“I want to move into assisted living,” I told the class. 

My classmates laughed harder than ever. But I was serious this time. They just had no idea why. I was exhausted from being overmedicated and extremely tired from my graduate school program. After all, I was in a state hospital two years before this, and now I was in graduate school and a relationship. It was a lot.

So when it came to my dream in life. It was to finish the program, get my master’s, and move into a setting where the assisted living center took care of my meals and cleaning. I certainly didn’t want to move back in with my parents. They were exhausted from caring for me to this point.

With my master’s in social work and a full-time job, I figured I could pay for an assisted living center to do everything for me. I could then focus on taking care of myself and my reaching my goals. When you are tired and overmedicated, goals seem further away. They might even feel or seem unreachable at times when someone is cooking your meals, cleaning your living space, and basically, managing your ADL’s (Activities of Daily Living). There is more time and energy to focus on goals, a job, and doing everything everyone else does but with some assistance at home.

“What? Max?” Another student said. “You’re kidding, right?” said yet another student. That was when I explained myself. I didn’t disclose my mental health disorder. But I did explain how tired I was a lot and how much time and energy housekeeping can be and absorb. I explained how all this energy could be invested into pursuing my dream career or any goal I set for myself.

When I put it in these terms, ‘energy’ and ‘time,’ suddenly everyone knew what I was talking about with my assisted living response. If I had said my answer was because of a mental health disorder, everyone would have pitied me and felt awful. When I made it about being savvy about how I expended my energy and time, everyone thought I was intelligent, innovative, and so forth. My point is that stigma goes deep, and if people let themselves become blinded by discrimination. Suppose people choose to be more open and nonjudgemental with their thinking. New ways of understanding the world and reaching their dreams might be next.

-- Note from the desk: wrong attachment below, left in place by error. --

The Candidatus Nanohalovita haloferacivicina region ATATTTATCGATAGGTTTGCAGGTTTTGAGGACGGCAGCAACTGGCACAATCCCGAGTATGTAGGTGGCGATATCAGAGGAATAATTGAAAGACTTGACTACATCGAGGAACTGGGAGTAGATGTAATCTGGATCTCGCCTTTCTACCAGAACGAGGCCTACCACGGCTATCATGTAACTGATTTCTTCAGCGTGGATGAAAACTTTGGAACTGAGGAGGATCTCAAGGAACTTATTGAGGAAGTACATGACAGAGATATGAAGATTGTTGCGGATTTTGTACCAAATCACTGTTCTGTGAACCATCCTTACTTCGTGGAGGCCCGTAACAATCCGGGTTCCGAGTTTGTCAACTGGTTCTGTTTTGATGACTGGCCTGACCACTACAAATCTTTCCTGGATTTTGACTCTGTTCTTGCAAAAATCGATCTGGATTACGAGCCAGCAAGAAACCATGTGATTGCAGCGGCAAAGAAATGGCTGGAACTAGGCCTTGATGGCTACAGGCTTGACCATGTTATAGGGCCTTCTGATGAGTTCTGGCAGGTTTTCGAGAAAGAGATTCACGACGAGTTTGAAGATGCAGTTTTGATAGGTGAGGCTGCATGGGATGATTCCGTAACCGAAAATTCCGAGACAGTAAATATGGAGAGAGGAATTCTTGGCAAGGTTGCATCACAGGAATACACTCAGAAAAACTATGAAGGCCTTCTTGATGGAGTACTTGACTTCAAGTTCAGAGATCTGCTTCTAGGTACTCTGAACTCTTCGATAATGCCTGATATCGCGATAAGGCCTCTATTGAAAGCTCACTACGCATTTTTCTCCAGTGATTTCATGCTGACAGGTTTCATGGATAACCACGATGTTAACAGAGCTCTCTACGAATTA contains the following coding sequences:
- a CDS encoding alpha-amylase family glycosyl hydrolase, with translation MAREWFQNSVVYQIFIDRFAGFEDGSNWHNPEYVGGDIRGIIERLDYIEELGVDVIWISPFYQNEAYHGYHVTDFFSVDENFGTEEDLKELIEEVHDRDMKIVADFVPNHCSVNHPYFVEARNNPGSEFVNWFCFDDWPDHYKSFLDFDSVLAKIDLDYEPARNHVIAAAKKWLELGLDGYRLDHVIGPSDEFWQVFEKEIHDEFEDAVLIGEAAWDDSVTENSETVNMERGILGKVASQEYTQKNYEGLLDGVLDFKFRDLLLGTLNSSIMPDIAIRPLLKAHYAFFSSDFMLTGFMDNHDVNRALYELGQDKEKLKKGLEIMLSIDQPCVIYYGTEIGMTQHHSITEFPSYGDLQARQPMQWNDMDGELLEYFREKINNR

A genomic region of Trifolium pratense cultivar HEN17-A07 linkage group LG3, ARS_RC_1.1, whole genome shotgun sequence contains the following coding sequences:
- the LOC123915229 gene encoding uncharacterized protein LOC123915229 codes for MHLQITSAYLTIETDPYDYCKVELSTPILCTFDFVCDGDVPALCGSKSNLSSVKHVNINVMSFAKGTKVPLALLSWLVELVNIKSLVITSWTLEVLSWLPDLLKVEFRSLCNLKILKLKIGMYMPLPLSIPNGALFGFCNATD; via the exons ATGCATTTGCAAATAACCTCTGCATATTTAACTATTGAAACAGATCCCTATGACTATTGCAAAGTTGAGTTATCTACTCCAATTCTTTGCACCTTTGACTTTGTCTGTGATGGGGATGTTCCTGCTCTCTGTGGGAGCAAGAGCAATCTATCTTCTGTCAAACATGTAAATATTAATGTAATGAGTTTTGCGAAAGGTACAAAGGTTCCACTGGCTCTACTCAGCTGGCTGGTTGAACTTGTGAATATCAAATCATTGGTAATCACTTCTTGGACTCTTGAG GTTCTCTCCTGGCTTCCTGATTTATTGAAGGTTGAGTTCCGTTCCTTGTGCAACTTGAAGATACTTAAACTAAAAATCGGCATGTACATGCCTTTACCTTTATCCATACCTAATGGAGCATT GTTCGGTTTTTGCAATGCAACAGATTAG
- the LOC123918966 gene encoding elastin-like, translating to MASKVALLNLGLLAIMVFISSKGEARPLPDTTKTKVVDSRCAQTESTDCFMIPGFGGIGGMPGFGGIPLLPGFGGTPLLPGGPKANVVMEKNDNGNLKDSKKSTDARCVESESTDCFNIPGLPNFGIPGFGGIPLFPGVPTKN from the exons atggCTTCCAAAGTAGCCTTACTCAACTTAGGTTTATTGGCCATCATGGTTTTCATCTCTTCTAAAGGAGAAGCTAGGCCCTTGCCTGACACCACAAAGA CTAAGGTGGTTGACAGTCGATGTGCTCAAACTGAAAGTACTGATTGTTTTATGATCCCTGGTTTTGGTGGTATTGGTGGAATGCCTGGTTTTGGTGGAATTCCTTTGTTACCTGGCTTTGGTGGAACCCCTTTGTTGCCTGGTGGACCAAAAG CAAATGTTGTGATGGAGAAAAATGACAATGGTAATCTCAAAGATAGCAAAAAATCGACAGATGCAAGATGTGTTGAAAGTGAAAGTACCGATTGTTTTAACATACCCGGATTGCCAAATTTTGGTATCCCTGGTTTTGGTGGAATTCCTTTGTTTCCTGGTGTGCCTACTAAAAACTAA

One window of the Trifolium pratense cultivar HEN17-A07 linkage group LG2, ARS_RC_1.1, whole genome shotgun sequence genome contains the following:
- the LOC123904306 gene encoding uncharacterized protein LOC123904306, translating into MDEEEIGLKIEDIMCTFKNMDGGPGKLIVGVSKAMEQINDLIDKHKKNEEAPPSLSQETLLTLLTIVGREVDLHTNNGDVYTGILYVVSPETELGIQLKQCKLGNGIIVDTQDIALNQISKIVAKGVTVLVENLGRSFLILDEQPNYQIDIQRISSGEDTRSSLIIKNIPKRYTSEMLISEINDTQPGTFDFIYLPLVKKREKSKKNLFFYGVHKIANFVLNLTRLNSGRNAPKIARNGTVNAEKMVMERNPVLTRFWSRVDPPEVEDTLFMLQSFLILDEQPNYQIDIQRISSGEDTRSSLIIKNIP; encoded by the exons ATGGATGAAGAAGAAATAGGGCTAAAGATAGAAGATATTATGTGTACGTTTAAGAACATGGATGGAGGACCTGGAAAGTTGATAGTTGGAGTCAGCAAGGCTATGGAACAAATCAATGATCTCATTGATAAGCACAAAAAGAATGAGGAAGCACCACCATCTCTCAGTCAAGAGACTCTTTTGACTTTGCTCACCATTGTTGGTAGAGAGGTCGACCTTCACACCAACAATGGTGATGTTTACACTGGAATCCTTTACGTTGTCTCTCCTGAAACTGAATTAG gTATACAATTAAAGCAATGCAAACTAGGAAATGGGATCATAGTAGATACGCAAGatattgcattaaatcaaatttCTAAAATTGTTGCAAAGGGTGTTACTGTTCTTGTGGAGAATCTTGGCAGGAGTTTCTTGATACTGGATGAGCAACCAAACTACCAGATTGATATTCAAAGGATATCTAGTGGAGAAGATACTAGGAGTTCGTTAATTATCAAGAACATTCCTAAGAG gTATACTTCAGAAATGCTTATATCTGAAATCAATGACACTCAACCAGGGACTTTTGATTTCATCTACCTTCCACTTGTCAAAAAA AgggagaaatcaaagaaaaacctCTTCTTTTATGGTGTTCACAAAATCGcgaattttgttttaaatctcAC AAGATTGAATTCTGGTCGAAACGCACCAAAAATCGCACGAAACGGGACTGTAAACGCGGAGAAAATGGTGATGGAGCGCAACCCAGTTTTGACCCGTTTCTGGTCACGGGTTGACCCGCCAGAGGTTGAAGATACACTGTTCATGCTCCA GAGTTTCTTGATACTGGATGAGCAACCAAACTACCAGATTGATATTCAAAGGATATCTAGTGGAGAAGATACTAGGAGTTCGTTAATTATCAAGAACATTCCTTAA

About the Author

J. Peters

J. Peters is the Editor-in-Chief of Mental Health Affairs.

Award-winning book author and Bold 10 Under ten award recipient J. Peters, LCSW. Through his work as a Licensed Clinical Social Worker. Mental health therapist and disability rights advocate Mr. Peters fights for those without a voice in various care systems, such as the New York City Department of Social Services, the New York State Office of Mental Health, or the city's Department of Corrections.

Mr. Peter's battle with Schizophrenia began at New London University in his last semester of college. Discharged from Greater Liberty State Hospital Center in July 2008, Jacque's recovery was swift but not painless and indeed brutal after spending six months there.

He has published several journal articles on recovery and mental health and three books: University on Watch, Small Fingernails, and Wales High School. He is also a board member of the newspaper City Voices. Mr. Peters currently sits on the CAB committee (Consumer Advisory Board) for the Department of Mental Health and Hygiene in NYC and the Office of Mental Health (OMH) as a peer advocate.

Owner of Recovery Now in New York, a private psychotherapy practice, Mr. Peter's approach is rooted in a foundation of evidence-based practices (EBP). Jacques earned a master's degree in Social Work from Binghamton University and worked as a field instructor for master's and bachelor's level students in NYC.

He is blogging daily on his site mentalhealthaffairs.blog, Mr. Peters regularly writes articles relating to his lived experience with a mental health diagnosis.